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Larry Fitzgerald says he lacks ‘urge to play right now’

The Pitt great could be approaching retirement, as he suggested he may not play in 2021 after 17 years as a starter

Arizona Cardinals Training Camp Photo by Christian Petersen/Getty Images

Pitt great Larry Fitzgerald saw his 17-year tenure with the Arizona Cardinals come to an end in March, and since then, his future in the NFL has become unclear. On Friday, Fitzgerald shed some light on his status for the upcoming campaign, suggesting for the first time that he might not play in the 2021 season.

“I just don’t have the urge to play right now,” Fitzgerald told Jim Gray on the SiriusXM radio show Let’s Go! “I don’t know how I’ll feel in September, October, November, moving forward. But I just ... Today, I just don’t have the urge, and I think I have to be respectful of that. Football is not one of those games you want to walk out and play and not be fully engaged.”

Fitzgerald said that instead of playing football, he would focus on being a radio broadcaster for the time being, as he is one of the hosts of Let’s Go! along with Tom Brady and Gray. The show is a one-hour, weekly show that airs on SiriusXM’s Mad Dog Sports Radio channel.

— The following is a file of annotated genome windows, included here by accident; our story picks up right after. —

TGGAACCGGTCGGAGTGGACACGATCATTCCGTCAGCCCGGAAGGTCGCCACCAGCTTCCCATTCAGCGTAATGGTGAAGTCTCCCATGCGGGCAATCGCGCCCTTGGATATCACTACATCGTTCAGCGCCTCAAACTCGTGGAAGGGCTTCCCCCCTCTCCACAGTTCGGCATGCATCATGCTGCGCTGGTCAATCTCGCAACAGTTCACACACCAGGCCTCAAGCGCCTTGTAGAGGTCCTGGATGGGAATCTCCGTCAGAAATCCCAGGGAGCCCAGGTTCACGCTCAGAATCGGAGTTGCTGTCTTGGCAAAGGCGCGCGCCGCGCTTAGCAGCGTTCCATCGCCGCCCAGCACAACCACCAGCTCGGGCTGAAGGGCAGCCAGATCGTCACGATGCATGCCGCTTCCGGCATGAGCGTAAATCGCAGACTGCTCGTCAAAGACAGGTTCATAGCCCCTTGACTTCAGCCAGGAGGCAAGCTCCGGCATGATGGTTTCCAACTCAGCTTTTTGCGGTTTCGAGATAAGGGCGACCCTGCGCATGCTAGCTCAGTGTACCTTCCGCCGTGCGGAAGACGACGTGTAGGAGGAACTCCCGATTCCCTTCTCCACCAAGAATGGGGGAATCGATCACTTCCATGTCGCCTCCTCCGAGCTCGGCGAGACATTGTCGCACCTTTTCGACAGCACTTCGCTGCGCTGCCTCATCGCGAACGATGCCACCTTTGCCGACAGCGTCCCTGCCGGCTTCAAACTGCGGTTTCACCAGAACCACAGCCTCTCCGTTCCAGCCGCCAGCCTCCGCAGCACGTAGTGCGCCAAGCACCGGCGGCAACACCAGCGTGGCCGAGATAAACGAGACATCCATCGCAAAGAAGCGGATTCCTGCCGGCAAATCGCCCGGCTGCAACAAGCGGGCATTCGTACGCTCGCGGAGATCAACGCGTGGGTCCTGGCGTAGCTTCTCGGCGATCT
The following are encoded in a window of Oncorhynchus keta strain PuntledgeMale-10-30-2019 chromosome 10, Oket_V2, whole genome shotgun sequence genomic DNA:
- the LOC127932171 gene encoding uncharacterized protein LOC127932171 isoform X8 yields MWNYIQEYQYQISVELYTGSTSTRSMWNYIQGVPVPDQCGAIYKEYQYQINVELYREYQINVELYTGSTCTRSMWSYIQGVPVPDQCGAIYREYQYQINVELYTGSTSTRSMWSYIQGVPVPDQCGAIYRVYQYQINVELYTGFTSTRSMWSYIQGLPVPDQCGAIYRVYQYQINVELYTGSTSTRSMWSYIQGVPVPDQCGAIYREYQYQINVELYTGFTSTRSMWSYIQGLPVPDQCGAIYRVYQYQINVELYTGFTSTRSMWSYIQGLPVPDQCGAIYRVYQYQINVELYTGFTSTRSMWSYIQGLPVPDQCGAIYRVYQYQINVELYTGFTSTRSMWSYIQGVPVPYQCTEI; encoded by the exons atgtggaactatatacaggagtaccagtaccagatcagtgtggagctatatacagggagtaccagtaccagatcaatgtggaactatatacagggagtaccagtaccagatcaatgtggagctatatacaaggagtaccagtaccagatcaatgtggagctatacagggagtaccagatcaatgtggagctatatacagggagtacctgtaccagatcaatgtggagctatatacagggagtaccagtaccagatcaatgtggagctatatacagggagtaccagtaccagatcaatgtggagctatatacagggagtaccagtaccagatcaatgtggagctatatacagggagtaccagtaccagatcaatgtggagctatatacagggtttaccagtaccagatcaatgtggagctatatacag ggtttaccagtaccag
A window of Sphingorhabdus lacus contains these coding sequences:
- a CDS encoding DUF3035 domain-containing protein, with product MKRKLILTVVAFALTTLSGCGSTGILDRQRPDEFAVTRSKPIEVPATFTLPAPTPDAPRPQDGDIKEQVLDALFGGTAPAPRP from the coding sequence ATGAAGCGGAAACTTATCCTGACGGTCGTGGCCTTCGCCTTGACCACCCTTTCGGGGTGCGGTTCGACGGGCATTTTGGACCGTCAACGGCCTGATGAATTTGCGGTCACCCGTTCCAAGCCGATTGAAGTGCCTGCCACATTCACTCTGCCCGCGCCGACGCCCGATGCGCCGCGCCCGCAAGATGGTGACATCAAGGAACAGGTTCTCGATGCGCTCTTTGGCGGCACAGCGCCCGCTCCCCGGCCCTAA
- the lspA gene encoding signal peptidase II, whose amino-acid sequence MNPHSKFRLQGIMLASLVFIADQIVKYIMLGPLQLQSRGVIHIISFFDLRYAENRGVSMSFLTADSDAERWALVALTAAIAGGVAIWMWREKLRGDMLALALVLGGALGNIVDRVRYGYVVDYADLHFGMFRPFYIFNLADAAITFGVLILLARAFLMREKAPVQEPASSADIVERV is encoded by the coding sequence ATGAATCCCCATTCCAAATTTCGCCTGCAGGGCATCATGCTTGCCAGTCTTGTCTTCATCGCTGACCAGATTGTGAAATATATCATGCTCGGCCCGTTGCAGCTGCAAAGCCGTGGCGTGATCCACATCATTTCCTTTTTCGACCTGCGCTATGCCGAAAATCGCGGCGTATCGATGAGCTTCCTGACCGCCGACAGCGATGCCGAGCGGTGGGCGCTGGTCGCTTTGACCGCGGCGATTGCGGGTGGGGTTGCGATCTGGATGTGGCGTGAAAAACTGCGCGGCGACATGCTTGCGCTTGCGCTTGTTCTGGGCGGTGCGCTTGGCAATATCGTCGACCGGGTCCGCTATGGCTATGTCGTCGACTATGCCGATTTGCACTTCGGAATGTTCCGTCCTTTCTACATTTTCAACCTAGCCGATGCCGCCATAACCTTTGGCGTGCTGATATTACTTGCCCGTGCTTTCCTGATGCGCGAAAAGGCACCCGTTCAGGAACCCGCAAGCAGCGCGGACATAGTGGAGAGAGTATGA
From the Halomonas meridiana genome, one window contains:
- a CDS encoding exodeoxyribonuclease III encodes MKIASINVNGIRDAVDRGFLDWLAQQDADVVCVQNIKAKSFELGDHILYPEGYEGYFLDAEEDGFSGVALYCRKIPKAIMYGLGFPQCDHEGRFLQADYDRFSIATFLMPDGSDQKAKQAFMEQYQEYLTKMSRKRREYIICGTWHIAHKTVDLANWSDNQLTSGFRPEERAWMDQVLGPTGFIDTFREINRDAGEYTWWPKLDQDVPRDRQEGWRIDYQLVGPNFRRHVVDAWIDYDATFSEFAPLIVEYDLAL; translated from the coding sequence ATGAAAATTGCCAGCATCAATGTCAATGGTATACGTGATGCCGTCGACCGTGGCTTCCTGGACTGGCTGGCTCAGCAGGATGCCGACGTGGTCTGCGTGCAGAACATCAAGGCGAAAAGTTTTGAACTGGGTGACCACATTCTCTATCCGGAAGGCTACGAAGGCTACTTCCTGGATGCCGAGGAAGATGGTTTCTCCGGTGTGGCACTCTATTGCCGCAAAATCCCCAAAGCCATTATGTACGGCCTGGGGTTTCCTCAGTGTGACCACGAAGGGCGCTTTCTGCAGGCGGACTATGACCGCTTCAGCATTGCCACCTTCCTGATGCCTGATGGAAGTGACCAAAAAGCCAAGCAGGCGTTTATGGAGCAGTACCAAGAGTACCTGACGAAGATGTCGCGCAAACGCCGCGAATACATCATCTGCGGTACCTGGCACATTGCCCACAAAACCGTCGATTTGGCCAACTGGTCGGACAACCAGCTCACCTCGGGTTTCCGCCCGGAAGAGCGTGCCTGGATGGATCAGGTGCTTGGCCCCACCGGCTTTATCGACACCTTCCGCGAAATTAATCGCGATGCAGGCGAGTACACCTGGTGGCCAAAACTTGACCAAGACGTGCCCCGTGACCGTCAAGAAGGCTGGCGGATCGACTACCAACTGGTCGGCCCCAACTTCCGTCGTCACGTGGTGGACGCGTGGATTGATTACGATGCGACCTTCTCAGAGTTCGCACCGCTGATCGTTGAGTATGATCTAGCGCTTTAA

Prior to the revelation from Fitzgerald on Friday, the most decisive statement that had been provided on his future was that nothing had been decided as of July. And after that, Cardinals head coach Kliff Kingsbury noted that a roster spot would be available for Fitzgerald if he chose to return, leaving the ball in the veteran wide receiver's court.

While Fitzgerald may well have been welcomed back in Arizona, he would have been met with a diminished role, as he amassed a career-low 409 receiving yards in 2020 after the Cardinals added DeAndre Hopkins, who overtook Fitzgerald as the team’s top receiver. The team has also stocked up on receivers in recent drafts, adding six since 2017, including Christian Kirk and Rondale Moore. And with Hopkins and Kirk becoming favored targets of Cardinals quarterback Kyler Murray, the team seems content to move on from Fitzgerald.

If this proves to be the end for Fitzgerald, he will leave behind an impressive legacy as one of the most accomplished receivers in NFL history. The Pitt alum ranks second in career receiving yards and receptions, with 17,492 yards on 1,432 catches since his NFL debut in 2004. Only Hall of Famer Jerry Rice has posted higher totals in those categories.